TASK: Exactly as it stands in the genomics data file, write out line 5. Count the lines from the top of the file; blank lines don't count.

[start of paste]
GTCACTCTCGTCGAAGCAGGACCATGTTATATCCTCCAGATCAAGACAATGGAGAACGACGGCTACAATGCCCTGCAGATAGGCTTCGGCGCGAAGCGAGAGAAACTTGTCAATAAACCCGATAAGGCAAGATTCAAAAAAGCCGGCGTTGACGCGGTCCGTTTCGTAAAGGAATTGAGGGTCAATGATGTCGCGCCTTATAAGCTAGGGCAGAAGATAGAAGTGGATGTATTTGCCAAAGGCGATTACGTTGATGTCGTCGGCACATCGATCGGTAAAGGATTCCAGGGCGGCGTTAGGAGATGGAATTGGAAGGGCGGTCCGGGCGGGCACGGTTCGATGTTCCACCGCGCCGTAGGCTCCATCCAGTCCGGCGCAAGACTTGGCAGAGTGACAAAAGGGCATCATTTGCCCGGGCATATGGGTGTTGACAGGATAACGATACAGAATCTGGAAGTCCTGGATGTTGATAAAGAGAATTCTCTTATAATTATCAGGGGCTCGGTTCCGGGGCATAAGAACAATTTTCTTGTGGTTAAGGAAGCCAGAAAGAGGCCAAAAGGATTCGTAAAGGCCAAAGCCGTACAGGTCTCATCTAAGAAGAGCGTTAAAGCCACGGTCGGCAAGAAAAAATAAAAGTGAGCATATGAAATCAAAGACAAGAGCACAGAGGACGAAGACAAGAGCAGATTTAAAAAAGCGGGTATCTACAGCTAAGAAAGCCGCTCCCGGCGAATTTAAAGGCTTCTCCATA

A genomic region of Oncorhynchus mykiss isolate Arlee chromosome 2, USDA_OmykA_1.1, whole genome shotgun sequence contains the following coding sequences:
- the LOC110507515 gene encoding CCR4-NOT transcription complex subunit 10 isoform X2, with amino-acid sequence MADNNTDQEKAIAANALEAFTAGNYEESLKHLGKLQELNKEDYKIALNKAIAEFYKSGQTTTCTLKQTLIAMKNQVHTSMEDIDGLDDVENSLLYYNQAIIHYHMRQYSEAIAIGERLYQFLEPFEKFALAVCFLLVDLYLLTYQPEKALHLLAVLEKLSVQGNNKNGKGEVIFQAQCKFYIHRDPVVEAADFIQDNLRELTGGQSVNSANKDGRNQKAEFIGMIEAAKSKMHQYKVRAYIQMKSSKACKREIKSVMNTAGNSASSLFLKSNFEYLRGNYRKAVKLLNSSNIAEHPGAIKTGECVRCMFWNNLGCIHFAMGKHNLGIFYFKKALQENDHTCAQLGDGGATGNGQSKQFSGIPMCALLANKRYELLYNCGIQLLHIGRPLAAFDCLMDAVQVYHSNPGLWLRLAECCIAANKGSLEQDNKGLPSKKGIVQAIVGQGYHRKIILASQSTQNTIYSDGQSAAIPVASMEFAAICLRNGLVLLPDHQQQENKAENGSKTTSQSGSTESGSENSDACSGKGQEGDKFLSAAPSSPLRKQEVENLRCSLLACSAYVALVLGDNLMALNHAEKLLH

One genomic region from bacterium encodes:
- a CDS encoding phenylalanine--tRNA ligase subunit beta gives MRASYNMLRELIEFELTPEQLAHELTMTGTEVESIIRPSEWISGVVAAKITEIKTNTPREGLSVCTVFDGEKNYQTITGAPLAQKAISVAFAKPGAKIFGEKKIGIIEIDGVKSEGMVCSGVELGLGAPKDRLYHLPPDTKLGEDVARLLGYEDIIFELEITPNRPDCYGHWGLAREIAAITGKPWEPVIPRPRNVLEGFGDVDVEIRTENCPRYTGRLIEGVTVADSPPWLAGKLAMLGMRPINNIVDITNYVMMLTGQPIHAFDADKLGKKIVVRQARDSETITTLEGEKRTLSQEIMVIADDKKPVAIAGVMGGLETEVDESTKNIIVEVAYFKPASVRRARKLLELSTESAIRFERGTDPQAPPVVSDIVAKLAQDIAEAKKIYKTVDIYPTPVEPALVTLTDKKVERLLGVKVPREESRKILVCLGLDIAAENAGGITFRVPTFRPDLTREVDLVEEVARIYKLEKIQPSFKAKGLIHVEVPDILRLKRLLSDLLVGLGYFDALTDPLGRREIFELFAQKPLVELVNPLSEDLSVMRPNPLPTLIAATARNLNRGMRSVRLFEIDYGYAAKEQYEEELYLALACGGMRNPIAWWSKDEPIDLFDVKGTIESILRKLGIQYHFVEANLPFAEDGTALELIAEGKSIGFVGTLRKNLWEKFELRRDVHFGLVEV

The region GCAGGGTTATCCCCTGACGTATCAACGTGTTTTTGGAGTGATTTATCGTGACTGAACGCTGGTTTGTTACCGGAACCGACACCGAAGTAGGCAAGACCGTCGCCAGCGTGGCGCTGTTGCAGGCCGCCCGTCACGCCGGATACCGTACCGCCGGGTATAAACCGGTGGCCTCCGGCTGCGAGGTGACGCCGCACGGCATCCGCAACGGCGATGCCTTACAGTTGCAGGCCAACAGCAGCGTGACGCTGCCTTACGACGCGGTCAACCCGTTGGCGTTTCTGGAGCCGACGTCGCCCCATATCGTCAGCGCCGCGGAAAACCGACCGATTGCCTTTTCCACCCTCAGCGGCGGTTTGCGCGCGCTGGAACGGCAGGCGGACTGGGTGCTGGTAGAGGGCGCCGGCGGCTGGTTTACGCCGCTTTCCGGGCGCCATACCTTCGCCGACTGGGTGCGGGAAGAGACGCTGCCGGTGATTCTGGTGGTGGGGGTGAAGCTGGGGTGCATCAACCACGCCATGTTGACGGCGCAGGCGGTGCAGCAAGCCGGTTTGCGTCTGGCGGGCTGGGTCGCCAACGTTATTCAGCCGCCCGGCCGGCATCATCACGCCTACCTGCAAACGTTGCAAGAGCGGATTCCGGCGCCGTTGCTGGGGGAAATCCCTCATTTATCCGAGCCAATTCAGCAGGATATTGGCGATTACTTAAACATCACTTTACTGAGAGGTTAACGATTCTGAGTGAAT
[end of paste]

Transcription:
- a CDS encoding phenylalanine--tRNA ligase subunit beta gives MRASYNMLRELIEFELTPEQLAHELTMTGTEVESIIRPSEWISGVVAAKITEIKTNTPREGLSVCTVFDGEKNYQTITGAPLAQKAISVAFAKPGAKIFGEKKIGIIEIDGVKSEGMVCSGVELGLGAPKDRLYHLPPDTKLGEDVARLLGYEDIIFELEITPNRPDCYGHWGLAREIAAITGKPWEPVIPRPRNVLEGFGDVDVEIRTENCPRYTGRLIEGVTVADSPPWLAGKLAMLGMRPINNIVDITNYVMMLTGQPIHAFDADKLGKKIVVRQARDSETITTLEGEKRTLSQEIMVIADDKKPVAIAGVMGGLETEVDESTKNIIVEVAYFKPASVRRARKLLELSTESAIRFERGTDPQAPPVVSDIVAKLAQDIAEAKKIYKTVDIYPTPVEPALVTLTDKKVERLLGVKVPREESRKILVCLGLDIAAENAGGITFRVPTFRPDLTREVDLVEEVARIYKLEKIQPSFKAKGLIHVEVPDILRLKRLLSDLLVGLGYFDALTDPLGRREIFELFAQKPLVELVNPLSEDLSVMRPNPLPTLIAATARNLNRGMRSVRLFEIDYGYAAKEQYEEELYLALACGGMRNPIAWWSKDEPIDLFDVKGTIESILRKLGIQYHFVEANLPFAEDGTALELIAEGKSIGFVGTLRKNLWEKFELRRDVHFGLVEV